The United Methodist Church has suspended its hefty financial support of the National Council of Churches (NCC) after expressing concern about the ecumenical agency's debt level.
The United Methodist Church is one of the largest contributors to the NCC. The 8.2 million-member church was expected to give a total of $670,000 and has already contributed $327,081 this year. The denomination's Commission on Christian Unity and Interreligious Concerns decided to stop support based on the size of the NCC's debt, as well as the NCC's lack of income data or a realistic budget to address the debt.
The NCC was taking steps to meet the concerns cited by the Methodist commission, says Joan Brown Campbell, the NCC's general secretary. "We understand this suspension to be a prod to swift action," says Campbell, who explains that NCC officers had been working on a "financial transformation process" since 1997.
Two months ago, Methodists rejected a NCC proposal that the denomination contribute $700,000 above pledged support to a financial recovery plan designed to resolve half of the NCC's $4 million deficit. "It's important that people understand the deficit in the context of our $70 million budget," says Randy Naylor, NCC director of communications. "We incurred a series of onetime expenses this year that created a great immediate need."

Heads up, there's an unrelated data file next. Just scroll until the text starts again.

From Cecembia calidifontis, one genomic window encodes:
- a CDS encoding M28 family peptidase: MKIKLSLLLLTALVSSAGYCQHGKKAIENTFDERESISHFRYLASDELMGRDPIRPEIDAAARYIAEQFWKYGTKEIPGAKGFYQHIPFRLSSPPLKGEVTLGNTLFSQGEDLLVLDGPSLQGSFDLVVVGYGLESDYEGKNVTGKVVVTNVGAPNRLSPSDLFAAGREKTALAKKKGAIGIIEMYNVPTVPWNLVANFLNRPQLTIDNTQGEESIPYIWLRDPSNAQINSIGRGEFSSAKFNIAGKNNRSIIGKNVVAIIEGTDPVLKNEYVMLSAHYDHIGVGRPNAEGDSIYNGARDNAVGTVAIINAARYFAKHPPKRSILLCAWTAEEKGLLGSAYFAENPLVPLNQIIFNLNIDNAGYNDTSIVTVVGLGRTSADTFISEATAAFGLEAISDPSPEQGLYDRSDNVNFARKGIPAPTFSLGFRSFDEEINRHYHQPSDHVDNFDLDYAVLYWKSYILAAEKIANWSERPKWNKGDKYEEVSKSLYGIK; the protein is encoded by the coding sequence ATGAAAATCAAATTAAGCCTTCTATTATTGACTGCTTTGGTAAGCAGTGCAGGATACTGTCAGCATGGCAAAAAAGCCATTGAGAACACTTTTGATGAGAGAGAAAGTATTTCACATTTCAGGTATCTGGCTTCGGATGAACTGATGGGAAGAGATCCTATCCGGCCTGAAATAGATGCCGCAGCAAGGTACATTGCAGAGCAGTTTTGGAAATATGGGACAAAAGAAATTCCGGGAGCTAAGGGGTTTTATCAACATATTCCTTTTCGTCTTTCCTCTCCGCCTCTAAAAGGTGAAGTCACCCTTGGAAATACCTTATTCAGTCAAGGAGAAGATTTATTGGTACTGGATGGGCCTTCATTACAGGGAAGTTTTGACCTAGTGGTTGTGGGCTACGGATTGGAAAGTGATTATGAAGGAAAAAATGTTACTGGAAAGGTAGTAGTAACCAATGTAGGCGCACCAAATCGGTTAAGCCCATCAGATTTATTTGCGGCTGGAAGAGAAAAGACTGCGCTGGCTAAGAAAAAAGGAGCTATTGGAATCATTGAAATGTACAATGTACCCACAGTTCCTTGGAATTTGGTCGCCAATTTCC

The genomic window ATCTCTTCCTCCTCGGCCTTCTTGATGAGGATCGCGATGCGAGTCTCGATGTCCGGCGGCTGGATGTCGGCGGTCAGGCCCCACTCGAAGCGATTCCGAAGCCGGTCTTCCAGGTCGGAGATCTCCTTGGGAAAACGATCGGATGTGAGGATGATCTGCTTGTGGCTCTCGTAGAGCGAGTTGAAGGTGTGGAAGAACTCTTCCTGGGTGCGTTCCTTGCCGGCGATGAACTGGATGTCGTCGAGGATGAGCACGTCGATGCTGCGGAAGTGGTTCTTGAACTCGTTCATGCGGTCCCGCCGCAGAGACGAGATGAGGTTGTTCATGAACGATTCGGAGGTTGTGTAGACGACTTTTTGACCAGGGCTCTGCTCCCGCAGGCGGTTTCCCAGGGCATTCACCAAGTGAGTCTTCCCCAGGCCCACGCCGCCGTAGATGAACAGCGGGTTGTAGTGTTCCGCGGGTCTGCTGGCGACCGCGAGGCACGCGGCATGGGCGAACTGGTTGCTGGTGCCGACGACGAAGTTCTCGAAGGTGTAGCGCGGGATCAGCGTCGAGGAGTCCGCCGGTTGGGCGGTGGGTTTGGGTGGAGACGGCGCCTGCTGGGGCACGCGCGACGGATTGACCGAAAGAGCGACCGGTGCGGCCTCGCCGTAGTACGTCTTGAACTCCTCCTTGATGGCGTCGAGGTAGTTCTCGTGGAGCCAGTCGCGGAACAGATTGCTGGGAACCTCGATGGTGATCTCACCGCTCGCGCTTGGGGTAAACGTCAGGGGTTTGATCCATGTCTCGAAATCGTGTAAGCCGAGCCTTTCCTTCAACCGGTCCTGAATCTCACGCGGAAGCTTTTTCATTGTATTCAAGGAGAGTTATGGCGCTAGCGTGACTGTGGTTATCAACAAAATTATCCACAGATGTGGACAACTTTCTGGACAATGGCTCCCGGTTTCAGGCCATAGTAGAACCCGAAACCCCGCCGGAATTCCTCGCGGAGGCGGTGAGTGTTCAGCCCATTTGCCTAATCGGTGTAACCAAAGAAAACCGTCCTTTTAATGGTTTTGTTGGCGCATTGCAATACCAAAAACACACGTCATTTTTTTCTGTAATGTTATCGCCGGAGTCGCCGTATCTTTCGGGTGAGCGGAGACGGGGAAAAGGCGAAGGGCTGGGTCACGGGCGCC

Naylor says the $4 million deficit consists of $2.5 million in board-approved consulting fees to help streamline the group's current structure; a $500,000 error in the 1995 employee retirement fund; and $330,000 for restoring the NCC's burned churches program.
As part of its budgetary remedy, the NCC proposes to close its national ministries unit and cut funds from several service committees. The NCC's administration and finance committee presented its recommendations to the NCC General Assembly during the NCC's fiftieth anniversary celebration in Cleveland in November.
But the Methodists are not satisfied. "[The NCC] has not yet been able to provide the answers needed by United Methodist leadership," says Bruce Robbins, head of the Methodist Commission on Christian Unity and Interreligious Concerns.
The denomination has asked that the NCC provide a budget and spending plan for 2000 that generates a 10-percent surplus income over projected expenses. The Methodist commission has also asked for a resolution of past actions that do not comply with NCC fiscal policies, a process for necessary staff reductions, a full report on the liabilities facing the council, and a review of a 1998 external audit.
See our article on the NCC's fiftieth anniversary yesterday in ChristianityToday.com
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